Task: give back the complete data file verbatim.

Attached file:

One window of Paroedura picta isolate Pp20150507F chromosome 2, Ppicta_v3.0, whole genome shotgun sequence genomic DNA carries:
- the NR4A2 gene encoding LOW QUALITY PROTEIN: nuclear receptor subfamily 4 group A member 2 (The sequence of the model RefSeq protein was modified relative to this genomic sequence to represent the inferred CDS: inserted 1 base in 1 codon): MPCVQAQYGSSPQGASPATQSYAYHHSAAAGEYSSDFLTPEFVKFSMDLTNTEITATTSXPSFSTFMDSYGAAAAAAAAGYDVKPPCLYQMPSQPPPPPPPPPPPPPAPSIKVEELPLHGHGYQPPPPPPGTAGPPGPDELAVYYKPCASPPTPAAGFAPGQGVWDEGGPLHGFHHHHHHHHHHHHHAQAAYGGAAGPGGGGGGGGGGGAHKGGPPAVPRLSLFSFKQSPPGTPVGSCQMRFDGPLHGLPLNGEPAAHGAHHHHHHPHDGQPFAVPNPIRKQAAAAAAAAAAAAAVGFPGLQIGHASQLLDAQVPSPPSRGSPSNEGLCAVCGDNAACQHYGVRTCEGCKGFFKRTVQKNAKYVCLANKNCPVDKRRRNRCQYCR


One window of Paroedura picta isolate Pp20150507F chromosome 2, Ppicta_v3.0, whole genome shotgun sequence genomic DNA carries:
- the NR4A2 gene encoding LOW QUALITY PROTEIN: nuclear receptor subfamily 4 group A member 2 (The sequence of the model RefSeq protein was modified relative to this genomic sequence to represent the inferred CDS: inserted 1 base in 1 codon): MPCVQAQYGSSPQGASPATQSYAYHHSAAAGEYSSDFLTPEFVKFSMDLTNTEITATTSXPSFSTFMDSYGAAAAAAAAGYDVKPPCLYQMPSQPPPPPPPPPPPPPAPSIKVEELPLHGHGYQPPPPPPGTAGPPGPDELAVYYKPCASPPTPAAGFAPGQGVWDEGGPLHGFHHHHHHHHHHHHHAQAAYGGAAGPGGGGGGGGGGGAHKGGPPAVPRLSLFSFKQSPPGTPVGSCQMRFDGPLHGLPLNGEPAAHGAHHHHHHPHDGQPFAVPNPIRKQAAAAAAAAAAAAAVGFPGLQIGHASQLLDAQVPSPPSRGSPSNEGLCAVCGDNAACQHYGVRTCEGCKGFFKRTVQKNAKYVCLANKNCPVDKRRRNRCQYCR